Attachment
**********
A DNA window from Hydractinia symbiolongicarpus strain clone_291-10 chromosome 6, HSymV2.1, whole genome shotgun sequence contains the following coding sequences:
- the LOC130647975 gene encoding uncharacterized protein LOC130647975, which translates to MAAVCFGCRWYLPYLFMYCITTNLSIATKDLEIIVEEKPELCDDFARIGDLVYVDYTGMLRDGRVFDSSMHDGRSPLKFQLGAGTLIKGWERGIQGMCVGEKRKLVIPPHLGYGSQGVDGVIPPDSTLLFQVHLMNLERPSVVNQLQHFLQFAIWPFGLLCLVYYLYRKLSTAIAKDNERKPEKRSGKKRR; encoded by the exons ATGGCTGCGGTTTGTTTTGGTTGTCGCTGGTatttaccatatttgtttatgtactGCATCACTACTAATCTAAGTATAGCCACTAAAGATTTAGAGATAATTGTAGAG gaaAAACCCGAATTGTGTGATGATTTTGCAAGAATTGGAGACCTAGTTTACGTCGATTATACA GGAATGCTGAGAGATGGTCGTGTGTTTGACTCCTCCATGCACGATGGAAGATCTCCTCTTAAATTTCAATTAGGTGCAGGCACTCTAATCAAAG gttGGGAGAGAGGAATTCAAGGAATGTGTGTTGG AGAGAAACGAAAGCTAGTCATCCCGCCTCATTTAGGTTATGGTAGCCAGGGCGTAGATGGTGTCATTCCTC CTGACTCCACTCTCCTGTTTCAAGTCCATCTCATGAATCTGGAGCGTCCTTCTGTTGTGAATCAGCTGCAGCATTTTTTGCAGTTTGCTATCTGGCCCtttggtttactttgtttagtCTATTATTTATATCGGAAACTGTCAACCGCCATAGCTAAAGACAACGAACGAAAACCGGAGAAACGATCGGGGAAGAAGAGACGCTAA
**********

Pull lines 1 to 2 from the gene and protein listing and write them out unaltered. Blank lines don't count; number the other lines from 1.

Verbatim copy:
A DNA window from Hydractinia symbiolongicarpus strain clone_291-10 chromosome 6, HSymV2.1, whole genome shotgun sequence contains the following coding sequences:
- the LOC130647975 gene encoding uncharacterized protein LOC130647975, which translates to MAAVCFGCRWYLPYLFMYCITTNLSIATKDLEIIVEEKPELCDDFARIGDLVYVDYTGMLRDGRVFDSSMHDGRSPLKFQLGAGTLIKGWERGIQGMCVGEKRKLVIPPHLGYGSQGVDGVIPPDSTLLFQVHLMNLERPSVVNQLQHFLQFAIWPFGLLCLVYYLYRKLSTAIAKDNERKPEKRSGKKRR; encoded by the exons ATGGCTGCGGTTTGTTTTGGTTGTCGCTGGTatttaccatatttgtttatgtactGCATCACTACTAATCTAAGTATAGCCACTAAAGATTTAGAGATAATTGTAGAG gaaAAACCCGAATTGTGTGATGATTTTGCAAGAATTGGAGACCTAGTTTACGTCGATTATACA GGAATGCTGAGAGATGGTCGTGTGTTTGACTCCTCCATGCACGATGGAAGATCTCCTCTTAAATTTCAATTAGGTGCAGGCACTCTAATCAAAG gttGGGAGAGAGGAATTCAAGGAATGTGTGTTGG AGAGAAACGAAAGCTAGTCATCCCGCCTCATTTAGGTTATGGTAGCCAGGGCGTAGATGGTGTCATTCCTC CTGACTCCACTCTCCTGTTTCAAGTCCATCTCATGAATCTGGAGCGTCCTTCTGTTGTGAATCAGCTGCAGCATTTTTTGCAGTTTGCTATCTGGCCCtttggtttactttgtttagtCTATTATTTATATCGGAAACTGTCAACCGCCATAGCTAAAGACAACGAACGAAAACCGGAGAAACGATCGGGGAAGAAGAGACGCTAA